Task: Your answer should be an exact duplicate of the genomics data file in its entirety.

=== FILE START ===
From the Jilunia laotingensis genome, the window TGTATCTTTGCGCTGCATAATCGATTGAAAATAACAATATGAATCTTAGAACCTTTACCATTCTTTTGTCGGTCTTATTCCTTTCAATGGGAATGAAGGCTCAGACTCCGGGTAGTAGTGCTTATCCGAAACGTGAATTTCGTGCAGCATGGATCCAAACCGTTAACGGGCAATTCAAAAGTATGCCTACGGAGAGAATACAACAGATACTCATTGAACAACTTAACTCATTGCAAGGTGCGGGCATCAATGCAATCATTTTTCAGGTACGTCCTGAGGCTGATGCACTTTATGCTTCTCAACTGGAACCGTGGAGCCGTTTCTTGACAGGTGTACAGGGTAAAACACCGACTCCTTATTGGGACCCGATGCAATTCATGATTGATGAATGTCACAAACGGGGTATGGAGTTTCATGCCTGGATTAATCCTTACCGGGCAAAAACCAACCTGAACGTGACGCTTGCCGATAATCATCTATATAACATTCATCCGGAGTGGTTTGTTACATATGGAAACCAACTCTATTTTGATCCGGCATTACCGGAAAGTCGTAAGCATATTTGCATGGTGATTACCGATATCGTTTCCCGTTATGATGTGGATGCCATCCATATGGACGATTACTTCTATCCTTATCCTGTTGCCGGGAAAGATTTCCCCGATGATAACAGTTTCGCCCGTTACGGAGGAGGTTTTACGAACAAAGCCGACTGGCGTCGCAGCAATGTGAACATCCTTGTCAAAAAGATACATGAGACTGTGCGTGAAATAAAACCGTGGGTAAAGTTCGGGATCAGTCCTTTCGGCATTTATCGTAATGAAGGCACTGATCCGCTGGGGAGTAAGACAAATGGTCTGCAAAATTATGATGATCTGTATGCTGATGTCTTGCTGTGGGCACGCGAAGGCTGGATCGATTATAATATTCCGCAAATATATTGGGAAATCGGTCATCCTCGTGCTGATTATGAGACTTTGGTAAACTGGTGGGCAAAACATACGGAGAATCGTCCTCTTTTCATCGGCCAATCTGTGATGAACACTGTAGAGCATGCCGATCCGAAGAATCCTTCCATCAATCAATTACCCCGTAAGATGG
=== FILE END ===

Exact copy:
From the Jilunia laotingensis genome, the window TGTATCTTTGCGCTGCATAATCGATTGAAAATAACAATATGAATCTTAGAACCTTTACCATTCTTTTGTCGGTCTTATTCCTTTCAATGGGAATGAAGGCTCAGACTCCGGGTAGTAGTGCTTATCCGAAACGTGAATTTCGTGCAGCATGGATCCAAACCGTTAACGGGCAATTCAAAAGTATGCCTACGGAGAGAATACAACAGATACTCATTGAACAACTTAACTCATTGCAAGGTGCGGGCATCAATGCAATCATTTTTCAGGTACGTCCTGAGGCTGATGCACTTTATGCTTCTCAACTGGAACCGTGGAGCCGTTTCTTGACAGGTGTACAGGGTAAAACACCGACTCCTTATTGGGACCCGATGCAATTCATGATTGATGAATGTCACAAACGGGGTATGGAGTTTCATGCCTGGATTAATCCTTACCGGGCAAAAACCAACCTGAACGTGACGCTTGCCGATAATCATCTATATAACATTCATCCGGAGTGGTTTGTTACATATGGAAACCAACTCTATTTTGATCCGGCATTACCGGAAAGTCGTAAGCATATTTGCATGGTGATTACCGATATCGTTTCCCGTTATGATGTGGATGCCATCCATATGGACGATTACTTCTATCCTTATCCTGTTGCCGGGAAAGATTTCCCCGATGATAACAGTTTCGCCCGTTACGGAGGAGGTTTTACGAACAAAGCCGACTGGCGTCGCAGCAATGTGAACATCCTTGTCAAAAAGATACATGAGACTGTGCGTGAAATAAAACCGTGGGTAAAGTTCGGGATCAGTCCTTTCGGCATTTATCGTAATGAAGGCACTGATCCGCTGGGGAGTAAGACAAATGGTCTGCAAAATTATGATGATCTGTATGCTGATGTCTTGCTGTGGGCACGCGAAGGCTGGATCGATTATAATATTCCGCAAATATATTGGGAAATCGGTCATCCTCGTGCTGATTATGAGACTTTGGTAAACTGGTGGGCAAAACATACGGAGAATCGTCCTCTTTTCATCGGCCAATCTGTGATGAACACTGTAGAGCATGCCGATCCGAAGAATCCTTCCATCAATCAATTACCCCGTAAGATGG